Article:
Moraira to Gibraltar
We had tried to get a berth in the marina at Moraira but had been unsuccessful. Apparently the last weekend in August is a very busy time of the year as boats return to a harbour to be lifted out, having spent the holiday period cruising around the Baleares.
We had waved a fond farewell to a bronzed, relaxed Richard, when we dropped him off at the port in Javea. No sooner had we made the space on the quay available, it was occupied by a fishing boat.
We left the port and made our way out into the bay which had been inundated with jelly fish on our arrival. Two hours later, we were anchored in the bay at El Portet, just outside the marina at Moraira.
Next morning Richard arrived at the port in his car about and took us to our house where we loaded a lot of stuff into the cars and returned to the port. Fortunately, Dick tells a good tale and in the absence of the manager of the marina, we were permitted, for a limited time only, to tie up alongside, behind the fuel pontoon.
This is a very inhospitable quayside and I had an enormous task trying to protect the boat using fenders which continuously disappeared into the huge gaps.
Quickly and efficiently, Richard and Dick brought the goodies to the boat which I manhandled into the cockpit. Once loaded, more good-bye kisses for Richard and we were back to our anchorage where we moved all the goodies inside the boat, dropped the rib and made our way ashore.
I then spent two hours at the peluqueria, having my hair restyled and highlighted. It is still more blonde than I would have preferred but soon, when the roots begin to grow through, it will be better.
The rest of the day and Sunday were spent finding a home
for all the stuff we had brought on board from our home. Some of this is still
waiting to be dealt with though we should have time to do this while in
Sunday evening some friends came aboard for drinks. Dick picked them up in the rib but the one metre swells were breaking over the bow and soaked our guests.
Next morning, the first call was to the doctor. We had to collect a prescription, necessary for us to obtain some medical supplies from the pharmacia, to replace out-of-date items within our onboard medical kit.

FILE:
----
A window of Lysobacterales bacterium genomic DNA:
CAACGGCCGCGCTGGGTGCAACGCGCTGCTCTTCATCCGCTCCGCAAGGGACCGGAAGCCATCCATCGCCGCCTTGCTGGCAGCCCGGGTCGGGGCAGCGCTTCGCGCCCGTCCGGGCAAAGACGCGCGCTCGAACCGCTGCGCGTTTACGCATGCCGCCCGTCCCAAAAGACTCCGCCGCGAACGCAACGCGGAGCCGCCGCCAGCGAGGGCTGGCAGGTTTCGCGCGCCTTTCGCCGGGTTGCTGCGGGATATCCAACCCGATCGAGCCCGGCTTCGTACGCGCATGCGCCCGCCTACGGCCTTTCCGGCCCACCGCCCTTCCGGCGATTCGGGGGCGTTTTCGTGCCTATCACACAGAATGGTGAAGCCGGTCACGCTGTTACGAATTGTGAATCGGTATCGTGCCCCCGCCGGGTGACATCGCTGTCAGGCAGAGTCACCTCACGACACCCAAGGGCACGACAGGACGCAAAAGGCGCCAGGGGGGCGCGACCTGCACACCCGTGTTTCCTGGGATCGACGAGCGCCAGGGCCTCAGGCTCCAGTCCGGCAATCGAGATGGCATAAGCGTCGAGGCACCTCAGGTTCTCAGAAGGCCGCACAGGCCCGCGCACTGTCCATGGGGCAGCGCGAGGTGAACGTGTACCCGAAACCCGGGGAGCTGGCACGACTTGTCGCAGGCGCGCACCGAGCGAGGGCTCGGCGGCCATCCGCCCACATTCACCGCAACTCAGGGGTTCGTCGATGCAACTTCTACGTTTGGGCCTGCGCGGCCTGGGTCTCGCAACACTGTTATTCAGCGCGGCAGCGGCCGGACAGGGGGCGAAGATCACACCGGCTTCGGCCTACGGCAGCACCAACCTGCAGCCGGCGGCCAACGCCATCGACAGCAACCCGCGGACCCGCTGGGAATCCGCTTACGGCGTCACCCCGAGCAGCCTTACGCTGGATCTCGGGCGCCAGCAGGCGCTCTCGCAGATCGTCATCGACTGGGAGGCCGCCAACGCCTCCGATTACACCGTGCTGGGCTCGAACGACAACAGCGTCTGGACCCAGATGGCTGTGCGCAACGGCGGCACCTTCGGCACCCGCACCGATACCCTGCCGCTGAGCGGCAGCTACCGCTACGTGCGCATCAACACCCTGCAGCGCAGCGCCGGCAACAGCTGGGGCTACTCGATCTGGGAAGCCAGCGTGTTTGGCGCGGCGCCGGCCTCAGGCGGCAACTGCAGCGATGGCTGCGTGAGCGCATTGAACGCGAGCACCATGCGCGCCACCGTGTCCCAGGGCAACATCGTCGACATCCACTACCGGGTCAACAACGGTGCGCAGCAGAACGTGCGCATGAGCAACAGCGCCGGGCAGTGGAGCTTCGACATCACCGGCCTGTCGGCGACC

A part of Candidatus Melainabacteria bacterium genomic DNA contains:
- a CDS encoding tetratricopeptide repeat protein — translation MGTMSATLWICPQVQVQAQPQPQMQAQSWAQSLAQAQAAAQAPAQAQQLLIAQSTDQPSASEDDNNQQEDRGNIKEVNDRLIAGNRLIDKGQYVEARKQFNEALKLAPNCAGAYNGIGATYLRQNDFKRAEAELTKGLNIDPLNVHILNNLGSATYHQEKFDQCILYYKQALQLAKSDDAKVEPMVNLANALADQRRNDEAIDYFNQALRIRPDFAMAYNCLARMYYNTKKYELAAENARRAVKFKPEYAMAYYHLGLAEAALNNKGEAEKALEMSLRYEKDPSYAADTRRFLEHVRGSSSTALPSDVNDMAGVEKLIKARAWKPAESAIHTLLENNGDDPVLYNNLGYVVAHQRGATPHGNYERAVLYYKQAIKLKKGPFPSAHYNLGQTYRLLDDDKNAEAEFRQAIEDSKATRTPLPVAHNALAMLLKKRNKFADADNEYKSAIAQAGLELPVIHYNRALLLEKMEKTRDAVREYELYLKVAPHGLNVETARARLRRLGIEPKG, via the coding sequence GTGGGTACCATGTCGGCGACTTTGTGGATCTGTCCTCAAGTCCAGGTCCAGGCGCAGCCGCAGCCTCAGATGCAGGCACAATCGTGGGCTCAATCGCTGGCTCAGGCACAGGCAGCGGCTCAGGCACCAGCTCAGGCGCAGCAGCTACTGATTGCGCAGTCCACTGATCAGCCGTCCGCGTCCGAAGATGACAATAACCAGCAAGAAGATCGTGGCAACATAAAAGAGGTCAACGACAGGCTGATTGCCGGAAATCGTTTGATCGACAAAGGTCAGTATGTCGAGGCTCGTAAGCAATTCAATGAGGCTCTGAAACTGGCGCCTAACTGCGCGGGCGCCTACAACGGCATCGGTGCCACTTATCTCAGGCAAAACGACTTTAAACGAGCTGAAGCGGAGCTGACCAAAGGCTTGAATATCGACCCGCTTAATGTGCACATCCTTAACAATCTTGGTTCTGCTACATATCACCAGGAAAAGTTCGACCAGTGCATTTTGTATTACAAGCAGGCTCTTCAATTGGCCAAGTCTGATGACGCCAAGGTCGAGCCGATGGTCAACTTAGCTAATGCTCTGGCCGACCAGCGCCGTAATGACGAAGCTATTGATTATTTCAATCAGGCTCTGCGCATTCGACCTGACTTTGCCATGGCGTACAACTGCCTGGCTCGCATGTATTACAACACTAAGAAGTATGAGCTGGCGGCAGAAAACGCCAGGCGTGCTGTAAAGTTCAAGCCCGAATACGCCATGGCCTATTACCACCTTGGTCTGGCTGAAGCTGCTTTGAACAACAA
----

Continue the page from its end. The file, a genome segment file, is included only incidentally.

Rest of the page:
The swells were still there but fortunately this time they didn’t break over the bow.
There were quite a lot of jelly fish in the bay and incredibly, not only did two water inlets, used by the air-conditioning units, get blocked by jelly fish, so did the water inlet to our toilet. The latter required Dick to take off the inlet filter and literally pick pieces of jelly fish out of it. The air-conditioning inlets were more easily cleared, by utilizing a boat hook from the low level hatches in the guest stern cabin and our cabin.
We left Moraira at on Monday and sailed for two hours with the main and genoa, before we lost the wind. Next morning, before , Dick saw a huge shoal or should it be flock, of flying fish. By 9.30, we were sailing again, this time with the parasailor which we were able to use until almost before once again, resorting to motor-sailing. About , two dolphins played briefly around the bows on the hulls.
The wind changed direction as we turned south-westerly
Despite the big swells, we spotted dolphins next to the boat during the morning, though they didn’t surface. More came to the boat during the afternoon but didn’t frolic.
After lunch we continued sailing, still on a close reach, tacking to make progress, with the wind blowing up to 30knots and the boat punching into a short sea with two metre waves.
Dick checked yet another forecast and it seemed that the wind should be reducing this evening with the swells lessening. We decided that rather than continue to cover the remaining distance, just under 100 nautical miles, which was going to take 108hours at the current rate of progress, we would make our way to Motril, a small fishing harbour about 10 nautical miles away, which has developed into a commercial port supplying Granada.